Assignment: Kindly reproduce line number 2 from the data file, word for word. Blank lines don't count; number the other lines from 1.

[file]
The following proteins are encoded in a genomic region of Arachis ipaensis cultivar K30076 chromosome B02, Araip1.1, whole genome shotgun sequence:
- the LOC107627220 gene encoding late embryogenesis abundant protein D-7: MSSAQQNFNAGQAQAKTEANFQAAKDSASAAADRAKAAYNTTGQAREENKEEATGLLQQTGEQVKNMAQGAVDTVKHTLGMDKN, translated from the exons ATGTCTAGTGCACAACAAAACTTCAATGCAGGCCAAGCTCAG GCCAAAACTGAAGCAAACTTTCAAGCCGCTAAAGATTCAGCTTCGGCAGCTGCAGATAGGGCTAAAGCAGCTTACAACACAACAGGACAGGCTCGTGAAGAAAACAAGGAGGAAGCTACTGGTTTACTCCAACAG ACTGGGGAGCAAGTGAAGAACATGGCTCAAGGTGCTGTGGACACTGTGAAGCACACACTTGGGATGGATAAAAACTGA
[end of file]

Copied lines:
- the LOC107627220 gene encoding late embryogenesis abundant protein D-7: MSSAQQNFNAGQAQAKTEANFQAAKDSASAAADRAKAAYNTTGQAREENKEEATGLLQQTGEQVKNMAQGAVDTVKHTLGMDKN, translated from the exons ATGTCTAGTGCACAACAAAACTTCAATGCAGGCCAAGCTCAG GCCAAAACTGAAGCAAACTTTCAAGCCGCTAAAGATTCAGCTTCGGCAGCTGCAGATAGGGCTAAAGCAGCTTACAACACAACAGGACAGGCTCGTGAAGAAAACAAGGAGGAAGCTACTGGTTTACTCCAACAG ACTGGGGAGCAAGTGAAGAACATGGCTCAAGGTGCTGTGGACACTGTGAAGCACACACTTGGGATGGATAAAAACTGA